As the foremost source of iron on the planet, hematite has shaped civilizations for thousands of years. The mineral was first used as the main pigment in cave paintings often having a reddish hue, a signature trait of hematite. Later, it was – and still is – the primary source of iron, shifting the world out of the Stone Age and into the Iron Age. While hematite comes in many different shapes, sizes, colors and forms, it always streaks red, leading it to garner the nickname "bloodstone." The reddish hue is the reason for its name too, based on the Greek word for blood, haima.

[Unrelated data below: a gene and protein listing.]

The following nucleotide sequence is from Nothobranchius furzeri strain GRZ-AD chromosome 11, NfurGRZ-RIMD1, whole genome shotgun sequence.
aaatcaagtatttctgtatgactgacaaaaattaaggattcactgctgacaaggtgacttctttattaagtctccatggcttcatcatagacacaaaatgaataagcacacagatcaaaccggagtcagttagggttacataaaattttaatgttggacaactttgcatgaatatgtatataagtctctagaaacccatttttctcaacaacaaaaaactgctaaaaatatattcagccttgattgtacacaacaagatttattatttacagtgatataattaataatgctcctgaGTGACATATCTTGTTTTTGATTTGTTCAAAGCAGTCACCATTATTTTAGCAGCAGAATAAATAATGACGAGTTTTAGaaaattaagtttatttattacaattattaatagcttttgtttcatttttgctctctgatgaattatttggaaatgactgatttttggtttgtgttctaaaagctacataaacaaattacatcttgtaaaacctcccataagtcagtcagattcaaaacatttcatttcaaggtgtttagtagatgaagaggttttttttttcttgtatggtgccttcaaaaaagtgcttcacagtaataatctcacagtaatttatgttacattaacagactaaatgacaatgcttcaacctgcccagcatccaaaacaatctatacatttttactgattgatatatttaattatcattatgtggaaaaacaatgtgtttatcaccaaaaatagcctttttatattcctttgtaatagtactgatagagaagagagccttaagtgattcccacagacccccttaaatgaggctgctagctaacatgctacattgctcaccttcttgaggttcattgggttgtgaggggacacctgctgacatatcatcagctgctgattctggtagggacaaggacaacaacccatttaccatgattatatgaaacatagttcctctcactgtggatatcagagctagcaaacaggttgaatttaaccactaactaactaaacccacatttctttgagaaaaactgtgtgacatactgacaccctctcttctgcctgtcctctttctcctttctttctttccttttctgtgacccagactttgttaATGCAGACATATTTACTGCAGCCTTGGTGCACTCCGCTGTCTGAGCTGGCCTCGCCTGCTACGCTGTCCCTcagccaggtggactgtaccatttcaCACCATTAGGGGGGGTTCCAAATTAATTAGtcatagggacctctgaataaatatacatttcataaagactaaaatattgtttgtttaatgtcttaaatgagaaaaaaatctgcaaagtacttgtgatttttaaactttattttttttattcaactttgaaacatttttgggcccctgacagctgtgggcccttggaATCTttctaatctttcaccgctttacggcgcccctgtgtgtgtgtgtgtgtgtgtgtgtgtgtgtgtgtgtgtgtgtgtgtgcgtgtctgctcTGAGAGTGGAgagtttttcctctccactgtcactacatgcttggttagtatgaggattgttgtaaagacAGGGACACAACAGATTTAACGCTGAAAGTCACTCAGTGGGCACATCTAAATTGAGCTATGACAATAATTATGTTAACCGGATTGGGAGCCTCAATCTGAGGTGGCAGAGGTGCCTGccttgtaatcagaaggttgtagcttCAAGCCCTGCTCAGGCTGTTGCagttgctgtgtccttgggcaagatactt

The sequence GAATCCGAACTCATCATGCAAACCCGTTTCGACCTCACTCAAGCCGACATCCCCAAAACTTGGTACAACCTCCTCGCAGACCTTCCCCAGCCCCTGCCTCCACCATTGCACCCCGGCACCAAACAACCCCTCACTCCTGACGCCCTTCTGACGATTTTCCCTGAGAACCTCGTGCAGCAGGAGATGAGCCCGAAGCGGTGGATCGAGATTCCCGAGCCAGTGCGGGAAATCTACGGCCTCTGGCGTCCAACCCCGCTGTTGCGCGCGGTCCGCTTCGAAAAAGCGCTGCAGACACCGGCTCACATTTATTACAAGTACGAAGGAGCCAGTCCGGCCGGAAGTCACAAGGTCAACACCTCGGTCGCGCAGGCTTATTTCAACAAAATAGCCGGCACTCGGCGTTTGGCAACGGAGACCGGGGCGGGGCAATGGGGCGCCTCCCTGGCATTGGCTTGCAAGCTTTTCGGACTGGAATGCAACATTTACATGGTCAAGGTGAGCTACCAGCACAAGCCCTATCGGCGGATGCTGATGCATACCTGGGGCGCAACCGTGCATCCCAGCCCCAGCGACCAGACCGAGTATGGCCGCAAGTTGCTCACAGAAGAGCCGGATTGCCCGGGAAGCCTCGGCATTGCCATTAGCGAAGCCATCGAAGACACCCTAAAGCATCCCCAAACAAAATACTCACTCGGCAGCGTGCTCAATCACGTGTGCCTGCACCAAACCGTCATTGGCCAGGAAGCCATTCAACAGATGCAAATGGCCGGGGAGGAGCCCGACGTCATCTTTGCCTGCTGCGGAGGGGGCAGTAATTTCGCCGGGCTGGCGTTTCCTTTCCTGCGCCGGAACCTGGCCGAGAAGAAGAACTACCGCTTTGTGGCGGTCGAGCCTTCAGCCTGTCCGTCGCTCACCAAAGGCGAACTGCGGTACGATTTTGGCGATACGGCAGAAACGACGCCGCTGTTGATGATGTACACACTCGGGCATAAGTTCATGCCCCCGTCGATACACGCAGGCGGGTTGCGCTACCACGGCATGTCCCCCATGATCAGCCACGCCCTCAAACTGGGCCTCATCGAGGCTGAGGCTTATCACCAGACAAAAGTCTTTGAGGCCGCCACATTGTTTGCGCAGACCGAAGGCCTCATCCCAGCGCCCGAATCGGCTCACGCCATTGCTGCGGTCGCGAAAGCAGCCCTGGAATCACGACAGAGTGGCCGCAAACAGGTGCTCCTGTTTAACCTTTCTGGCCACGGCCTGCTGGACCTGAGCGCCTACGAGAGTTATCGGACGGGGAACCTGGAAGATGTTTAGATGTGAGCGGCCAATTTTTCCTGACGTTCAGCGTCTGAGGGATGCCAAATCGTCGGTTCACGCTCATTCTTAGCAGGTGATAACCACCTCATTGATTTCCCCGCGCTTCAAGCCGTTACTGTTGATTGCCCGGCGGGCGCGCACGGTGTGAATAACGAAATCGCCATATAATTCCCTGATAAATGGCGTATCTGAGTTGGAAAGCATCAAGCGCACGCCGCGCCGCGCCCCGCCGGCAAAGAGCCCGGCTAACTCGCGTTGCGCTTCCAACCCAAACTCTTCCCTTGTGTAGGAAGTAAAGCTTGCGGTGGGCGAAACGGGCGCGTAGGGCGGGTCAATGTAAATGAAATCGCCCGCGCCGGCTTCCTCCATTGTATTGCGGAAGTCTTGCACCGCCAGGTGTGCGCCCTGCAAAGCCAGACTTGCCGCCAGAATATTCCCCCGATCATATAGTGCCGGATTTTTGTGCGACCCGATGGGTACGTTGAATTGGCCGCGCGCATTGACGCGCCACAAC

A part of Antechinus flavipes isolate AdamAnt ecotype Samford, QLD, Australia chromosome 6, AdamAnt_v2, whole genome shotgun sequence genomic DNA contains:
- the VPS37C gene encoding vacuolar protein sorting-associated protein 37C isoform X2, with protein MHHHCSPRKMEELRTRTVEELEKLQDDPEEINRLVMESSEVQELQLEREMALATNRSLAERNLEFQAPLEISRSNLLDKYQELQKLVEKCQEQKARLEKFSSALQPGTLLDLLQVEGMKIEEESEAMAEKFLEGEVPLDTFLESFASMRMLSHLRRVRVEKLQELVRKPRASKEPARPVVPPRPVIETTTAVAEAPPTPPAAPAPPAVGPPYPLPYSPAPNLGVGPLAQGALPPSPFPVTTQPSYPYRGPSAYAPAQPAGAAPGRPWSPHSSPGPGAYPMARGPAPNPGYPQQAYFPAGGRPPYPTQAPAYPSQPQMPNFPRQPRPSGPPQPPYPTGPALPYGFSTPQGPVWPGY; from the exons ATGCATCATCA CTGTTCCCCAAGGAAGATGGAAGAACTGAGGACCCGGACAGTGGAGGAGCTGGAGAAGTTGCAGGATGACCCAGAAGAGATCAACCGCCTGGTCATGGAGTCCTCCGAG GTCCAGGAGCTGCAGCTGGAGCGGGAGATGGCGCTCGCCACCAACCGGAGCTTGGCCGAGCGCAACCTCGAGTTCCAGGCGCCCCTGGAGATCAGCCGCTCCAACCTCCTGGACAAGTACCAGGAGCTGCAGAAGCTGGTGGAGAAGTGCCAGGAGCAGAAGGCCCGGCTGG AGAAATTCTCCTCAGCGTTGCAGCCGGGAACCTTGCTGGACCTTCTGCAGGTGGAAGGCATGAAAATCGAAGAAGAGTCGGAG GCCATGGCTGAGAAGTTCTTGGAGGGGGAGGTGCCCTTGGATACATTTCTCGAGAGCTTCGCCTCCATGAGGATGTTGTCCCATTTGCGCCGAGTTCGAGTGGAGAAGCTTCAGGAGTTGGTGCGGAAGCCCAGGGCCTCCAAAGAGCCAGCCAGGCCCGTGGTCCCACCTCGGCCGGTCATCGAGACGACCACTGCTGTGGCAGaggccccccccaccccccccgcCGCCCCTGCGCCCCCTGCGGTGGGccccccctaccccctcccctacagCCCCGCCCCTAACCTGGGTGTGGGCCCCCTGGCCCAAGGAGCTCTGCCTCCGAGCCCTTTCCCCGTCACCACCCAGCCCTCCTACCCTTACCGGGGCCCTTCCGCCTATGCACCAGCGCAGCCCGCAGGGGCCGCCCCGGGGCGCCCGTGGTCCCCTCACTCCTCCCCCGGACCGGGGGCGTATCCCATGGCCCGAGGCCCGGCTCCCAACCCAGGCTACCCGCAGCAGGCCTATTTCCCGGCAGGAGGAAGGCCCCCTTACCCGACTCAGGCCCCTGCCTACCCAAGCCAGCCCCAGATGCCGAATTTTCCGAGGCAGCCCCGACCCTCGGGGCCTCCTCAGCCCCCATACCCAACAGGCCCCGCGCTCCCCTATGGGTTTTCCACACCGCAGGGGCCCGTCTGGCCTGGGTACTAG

The stone can look steel-gray, black, brown or red, shine in the form of metallic crystals or be as dull as a reddish rough rock. Hematite even has extraterrestrial importance. It's the main reason that the planet Mars is red; roughly 10-15 percent of its soil is made up of the mineral. Fine-grained hematite is dispersed around the planet during its many seasonal dust storms.